• Keep your 10-12 “highest volume” liquors in one easy-to-access place. They account for 60-80% of your spend, so it’s good to know where they are.
  • Keep your 60+ “mid-volume” bottles in another spot, as you’ll order them every other week or so.
  • Find a home for your 40 or so “low volume” drinks – those that are more expensive and you’re not buying or serving very often.

4. Price-blindness on Booze

Though it’s a pain to keep track of all the numbers, keeping tabs on your bar costs can make a world of difference. 

Maybe you negotiated with a vendor to get a better price. But slowly, that cost starts to rise back up… and doesn’t stop. And your vendor is banking on you not noticing it at all.

Or maybe out of nowhere, you’re suddenly paying 15% more than you were a week ago. And your supplier didn’t call to tell you…

When you aren’t keeping tabs of your spend, you run the risk of getting stiffed.

SOLUTION: Follow price trends, keep track of your costs, or just get technology that does it for you.

  • Between training bartenders, ordering new barstools, and making purchases, you don’t have a lot of room to monitor your costs. Find a technology solution that does the work for you so you can call the shots, not your suppliers.

5. Not paying attention to your variance

Variance is the difference between what you actually have in stock and what you thought you had.

It’s related to your portions and your loss, and it’s crucial to profitability.

Focus on alcohol usage to size up your variance, especially for your key, high-volume ingredients. For liquor, pay close attention to the portioning, or how much your bartenders are pouring.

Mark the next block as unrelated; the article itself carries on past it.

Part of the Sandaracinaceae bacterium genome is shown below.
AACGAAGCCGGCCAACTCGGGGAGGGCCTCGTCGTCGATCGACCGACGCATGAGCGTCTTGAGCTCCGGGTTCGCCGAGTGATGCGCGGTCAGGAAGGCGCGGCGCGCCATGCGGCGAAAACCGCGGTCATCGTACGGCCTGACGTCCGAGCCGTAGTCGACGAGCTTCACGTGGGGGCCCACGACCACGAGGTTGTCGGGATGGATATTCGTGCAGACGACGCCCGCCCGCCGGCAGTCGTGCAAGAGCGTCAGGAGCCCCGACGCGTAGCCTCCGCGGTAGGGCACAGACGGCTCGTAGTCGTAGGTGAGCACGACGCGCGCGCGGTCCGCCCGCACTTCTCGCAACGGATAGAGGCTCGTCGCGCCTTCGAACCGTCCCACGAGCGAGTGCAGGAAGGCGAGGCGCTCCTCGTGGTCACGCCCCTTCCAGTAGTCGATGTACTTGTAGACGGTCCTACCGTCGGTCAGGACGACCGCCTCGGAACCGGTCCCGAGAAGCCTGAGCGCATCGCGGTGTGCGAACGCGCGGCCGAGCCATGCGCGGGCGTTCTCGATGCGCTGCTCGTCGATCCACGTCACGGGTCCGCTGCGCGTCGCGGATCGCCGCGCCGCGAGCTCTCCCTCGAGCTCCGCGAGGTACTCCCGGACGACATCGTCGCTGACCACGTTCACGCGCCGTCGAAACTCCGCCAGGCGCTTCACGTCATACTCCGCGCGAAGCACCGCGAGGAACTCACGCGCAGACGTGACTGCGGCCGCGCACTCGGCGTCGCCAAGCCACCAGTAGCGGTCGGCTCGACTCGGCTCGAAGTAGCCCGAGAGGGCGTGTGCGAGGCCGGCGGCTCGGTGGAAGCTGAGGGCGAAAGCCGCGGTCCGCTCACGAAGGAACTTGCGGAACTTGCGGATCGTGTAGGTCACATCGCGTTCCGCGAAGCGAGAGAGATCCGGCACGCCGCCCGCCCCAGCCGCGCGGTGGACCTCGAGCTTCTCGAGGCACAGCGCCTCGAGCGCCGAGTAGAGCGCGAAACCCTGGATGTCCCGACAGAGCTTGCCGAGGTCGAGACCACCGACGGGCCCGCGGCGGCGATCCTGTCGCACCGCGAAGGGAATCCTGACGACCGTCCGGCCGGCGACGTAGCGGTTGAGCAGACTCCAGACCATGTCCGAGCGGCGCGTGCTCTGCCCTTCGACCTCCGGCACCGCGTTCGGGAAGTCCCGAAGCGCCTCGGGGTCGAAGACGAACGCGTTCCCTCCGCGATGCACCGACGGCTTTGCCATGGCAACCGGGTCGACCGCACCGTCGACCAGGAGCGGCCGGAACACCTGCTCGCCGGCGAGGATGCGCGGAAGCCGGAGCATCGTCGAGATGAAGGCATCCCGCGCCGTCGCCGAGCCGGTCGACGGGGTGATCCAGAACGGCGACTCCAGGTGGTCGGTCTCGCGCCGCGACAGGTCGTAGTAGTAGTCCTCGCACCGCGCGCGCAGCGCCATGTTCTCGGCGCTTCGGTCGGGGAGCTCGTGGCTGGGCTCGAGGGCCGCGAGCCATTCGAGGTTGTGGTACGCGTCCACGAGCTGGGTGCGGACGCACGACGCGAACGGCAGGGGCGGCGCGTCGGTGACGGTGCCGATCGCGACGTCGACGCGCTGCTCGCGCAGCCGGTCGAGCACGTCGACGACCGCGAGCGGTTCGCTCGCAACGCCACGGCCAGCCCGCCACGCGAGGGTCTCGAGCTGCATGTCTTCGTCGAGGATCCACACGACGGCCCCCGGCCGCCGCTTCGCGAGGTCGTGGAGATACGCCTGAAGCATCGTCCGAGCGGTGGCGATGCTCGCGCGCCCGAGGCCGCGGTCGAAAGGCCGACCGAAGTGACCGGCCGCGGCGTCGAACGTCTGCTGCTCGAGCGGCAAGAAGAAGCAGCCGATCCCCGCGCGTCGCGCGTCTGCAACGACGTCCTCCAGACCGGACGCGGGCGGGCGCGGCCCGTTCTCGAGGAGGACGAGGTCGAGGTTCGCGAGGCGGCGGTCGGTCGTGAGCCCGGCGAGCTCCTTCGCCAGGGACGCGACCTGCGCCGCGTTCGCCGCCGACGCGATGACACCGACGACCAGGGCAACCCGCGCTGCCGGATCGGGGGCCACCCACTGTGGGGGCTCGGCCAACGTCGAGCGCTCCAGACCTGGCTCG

For beer, it’s all about the loss. If you’re going through more kegs without the sales to support it, you’ll have to do some investigating. 

SOLUTION: Pay attention to those high-usage items.

  • Target your popular drinks, like your well liquors and light beers. That’s where the big impact to your revenues can lie. It’s Pareto’s Law: You consistently count 20% of your inventory, because they account for 80% of your costs.
  • Don’t forget you’re still managing an entire bar. You can’t completely ignore those expensive liquors… Give them a count every so often.

Conclusion: Save your Money and Save Your Bar

Like we said… running a bar isn’t all fun. It’s a tough business. The good news is, there are some simple solutions to all the ways a bar can fail. And technology can help with almost all of them.

Software and apps can’t write your next marketing slogan…or train your bartenders on mixology. But they can provide the tools to make your bar pay off.

Every restaurant bar is different. So do your research and find a solution that works for you. But you shouldn’t just continue to ignore your bar costs. You simply can’t afford to.

Danny Barry is the Content Marketing Manager at Orderly, where he is helping restaurant owners find the hassle-free way to a smarter restaurant. Orderly provides food cost management done for you, and is proud to save all of its customers thousands of dollars and hours of time. A graduate of the University of Miami, Danny loves to create content that helps change people’s businesses for the better.